Be seen. If there is an opportunity to engage via video, take it. Whether you are comfortable or not with Zoom, G-Chat or Skype, use face-to-face communication technology to its fullest. Because you’re new to the organization, people don’t know you – or your face. And when on video calls, be present. No multitasking or stealing looks at your phone. Be attentive, ask questions, take notes and use all the nonverbal behaviors you would use if you were in person, for instance, maintaining good eye contact or nodding to show you are listening to the speaker.

Be professional. When colleagues don’t know you well, every interaction is an opportunity to look good. Dress as you would in the office. Set up a home office that is as professional as you can make it. Can’t find a clean background for video calls? Find a virtual one (but skip any that are too distracting. It’s not about being clever. It’s about people listening to what you have to contribute.) If the company follows firm guidelines on when the workday begins and ends, follow them, sitting down at your desk on time.

Use the common communication channels. Every organization is a little different in both the formal and informal ways that employees communicate. Is the company big on email, use Slack religiously, hit each other up via IM, or have another team workspace platform? Are colleagues more likely to pick up the phone, or send a text message? Pay close attention to these communication channels and be sure to follow suit.

Get a buddy. It’s common in many organizations to assign a buddy to a new employee. This may get overlooked in the virtual working space so make sure it happens for you. Ask your manager to pair you with a colleague. Set up virtual lunches, coffee breaks or even a happy hour. A buddy is helpful in so many ways, from giving you the lowdown on the company culture (“how we do things around here”) to someone you can ask questions that you might feel uncomfortable asking your boss.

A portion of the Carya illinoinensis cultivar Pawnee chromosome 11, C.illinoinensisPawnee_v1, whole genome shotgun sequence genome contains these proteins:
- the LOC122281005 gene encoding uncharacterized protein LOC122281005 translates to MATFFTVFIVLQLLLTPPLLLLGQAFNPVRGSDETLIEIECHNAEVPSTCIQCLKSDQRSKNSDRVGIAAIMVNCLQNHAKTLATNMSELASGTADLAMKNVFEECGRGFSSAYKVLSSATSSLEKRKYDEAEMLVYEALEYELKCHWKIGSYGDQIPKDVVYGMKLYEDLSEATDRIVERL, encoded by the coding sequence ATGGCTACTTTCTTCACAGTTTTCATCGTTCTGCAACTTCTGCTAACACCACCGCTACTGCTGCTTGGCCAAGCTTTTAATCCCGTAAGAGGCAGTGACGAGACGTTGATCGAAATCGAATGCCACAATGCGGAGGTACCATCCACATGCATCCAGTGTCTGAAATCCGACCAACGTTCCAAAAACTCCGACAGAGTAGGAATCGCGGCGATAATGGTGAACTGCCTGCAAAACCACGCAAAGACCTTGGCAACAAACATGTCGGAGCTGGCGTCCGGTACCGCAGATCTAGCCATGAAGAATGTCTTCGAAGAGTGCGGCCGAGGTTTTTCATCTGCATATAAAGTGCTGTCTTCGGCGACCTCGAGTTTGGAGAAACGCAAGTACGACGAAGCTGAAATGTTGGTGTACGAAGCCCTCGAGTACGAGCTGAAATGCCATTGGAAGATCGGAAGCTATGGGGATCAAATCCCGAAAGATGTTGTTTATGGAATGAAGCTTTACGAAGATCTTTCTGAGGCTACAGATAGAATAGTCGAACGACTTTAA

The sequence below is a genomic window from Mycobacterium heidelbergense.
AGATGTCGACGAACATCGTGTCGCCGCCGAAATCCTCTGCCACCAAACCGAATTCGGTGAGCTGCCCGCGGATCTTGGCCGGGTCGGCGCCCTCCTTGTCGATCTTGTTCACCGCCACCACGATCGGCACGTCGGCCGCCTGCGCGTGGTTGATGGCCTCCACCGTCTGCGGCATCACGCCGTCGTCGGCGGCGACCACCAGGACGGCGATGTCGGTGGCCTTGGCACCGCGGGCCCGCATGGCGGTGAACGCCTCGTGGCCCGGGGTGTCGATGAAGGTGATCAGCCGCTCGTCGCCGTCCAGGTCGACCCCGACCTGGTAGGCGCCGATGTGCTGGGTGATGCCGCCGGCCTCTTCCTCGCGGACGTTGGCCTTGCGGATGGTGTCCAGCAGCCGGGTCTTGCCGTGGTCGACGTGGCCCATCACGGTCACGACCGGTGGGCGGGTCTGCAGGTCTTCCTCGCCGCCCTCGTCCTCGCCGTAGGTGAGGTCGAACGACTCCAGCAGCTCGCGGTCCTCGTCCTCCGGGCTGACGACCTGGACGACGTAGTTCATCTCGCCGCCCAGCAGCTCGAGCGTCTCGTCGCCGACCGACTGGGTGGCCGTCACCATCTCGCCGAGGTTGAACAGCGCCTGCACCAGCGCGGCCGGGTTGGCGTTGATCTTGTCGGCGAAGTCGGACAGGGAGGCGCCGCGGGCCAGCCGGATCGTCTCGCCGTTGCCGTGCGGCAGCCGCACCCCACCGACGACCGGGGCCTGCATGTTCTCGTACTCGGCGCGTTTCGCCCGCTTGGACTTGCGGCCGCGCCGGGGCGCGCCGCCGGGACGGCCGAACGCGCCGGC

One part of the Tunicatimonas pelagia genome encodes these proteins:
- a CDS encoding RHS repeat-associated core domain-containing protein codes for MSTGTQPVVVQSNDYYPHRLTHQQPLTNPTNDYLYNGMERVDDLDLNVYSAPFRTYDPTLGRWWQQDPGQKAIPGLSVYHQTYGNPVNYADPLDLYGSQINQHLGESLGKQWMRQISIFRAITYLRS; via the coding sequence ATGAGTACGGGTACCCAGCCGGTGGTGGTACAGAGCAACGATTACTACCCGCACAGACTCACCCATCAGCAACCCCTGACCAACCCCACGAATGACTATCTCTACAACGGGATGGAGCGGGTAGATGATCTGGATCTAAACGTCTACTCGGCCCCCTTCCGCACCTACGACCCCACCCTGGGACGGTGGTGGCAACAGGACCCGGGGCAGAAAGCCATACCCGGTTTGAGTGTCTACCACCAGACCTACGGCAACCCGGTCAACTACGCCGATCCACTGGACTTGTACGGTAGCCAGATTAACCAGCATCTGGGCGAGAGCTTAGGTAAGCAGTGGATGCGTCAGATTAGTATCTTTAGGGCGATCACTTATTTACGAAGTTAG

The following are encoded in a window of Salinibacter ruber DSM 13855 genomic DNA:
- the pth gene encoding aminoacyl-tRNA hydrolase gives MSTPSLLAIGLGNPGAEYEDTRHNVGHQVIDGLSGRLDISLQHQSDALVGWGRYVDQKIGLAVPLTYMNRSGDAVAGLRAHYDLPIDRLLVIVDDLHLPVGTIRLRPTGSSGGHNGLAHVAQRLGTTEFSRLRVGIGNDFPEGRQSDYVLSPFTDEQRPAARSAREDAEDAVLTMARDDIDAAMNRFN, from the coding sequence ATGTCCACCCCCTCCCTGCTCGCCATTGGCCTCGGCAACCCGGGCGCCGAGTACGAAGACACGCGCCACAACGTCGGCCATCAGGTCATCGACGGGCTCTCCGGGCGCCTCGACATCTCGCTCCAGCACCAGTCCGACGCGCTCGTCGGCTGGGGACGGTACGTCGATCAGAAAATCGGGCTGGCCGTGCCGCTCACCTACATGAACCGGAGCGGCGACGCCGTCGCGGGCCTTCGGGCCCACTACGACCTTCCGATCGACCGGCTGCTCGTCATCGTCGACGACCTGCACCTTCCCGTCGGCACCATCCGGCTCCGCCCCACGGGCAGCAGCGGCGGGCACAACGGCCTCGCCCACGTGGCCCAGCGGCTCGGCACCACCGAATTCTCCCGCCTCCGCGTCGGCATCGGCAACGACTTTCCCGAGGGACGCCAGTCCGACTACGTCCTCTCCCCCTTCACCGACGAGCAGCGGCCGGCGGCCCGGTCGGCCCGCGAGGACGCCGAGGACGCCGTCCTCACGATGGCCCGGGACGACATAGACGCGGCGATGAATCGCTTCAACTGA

Participate in anything you can. If HR has set up a fun virtual activity, join in. If your boss asks everyone to contribute a photo of their favorite quarantine snack or dream vacation, send it in. Virtual happy hour? Go for it. Give your coworkers as many opportunities as possible to get to know you, and for you to get to know them. And, yes, even if you are an introvert. You can always bow out gracefully when you get tired. And if you’re an extrovert, you need the energy that comes from interacting with others. Too much time in front of the computer will drain your batteries.

Connect personally. In a way, this time of everyone working remotely is an opportunity. You can have more quality one-on-one interactions than you might in the office. A phone call to ask a business question can easily segue into asking how your colleague is doing. Are they at home alone? Homeschooling their kids? Build that relationship by genuinely reaching out.

Chill. It’s easy to second-guess yourself when you’re new to a job, and even more likely when you are working remotely. Without contextual information, for instance, emails can be misinterpreted. “Did I mess up?” “Is he mad at me?” “What does that exclamation point mean?!” If you’ve never met the person, it’s difficult to know. Try not to assume the worst or overthink it. If you are concerned, check it out with a phone call.

Ensuring Onboarding Success

Onboarding can definitely be trickier when remote than in person. But keep in mind that you are truly not alone. Use the communication methods at hand to connect with your new colleagues and build the relationships that will make you successful in your new position.

Photo credit: Kevin Bhagat on Unsplash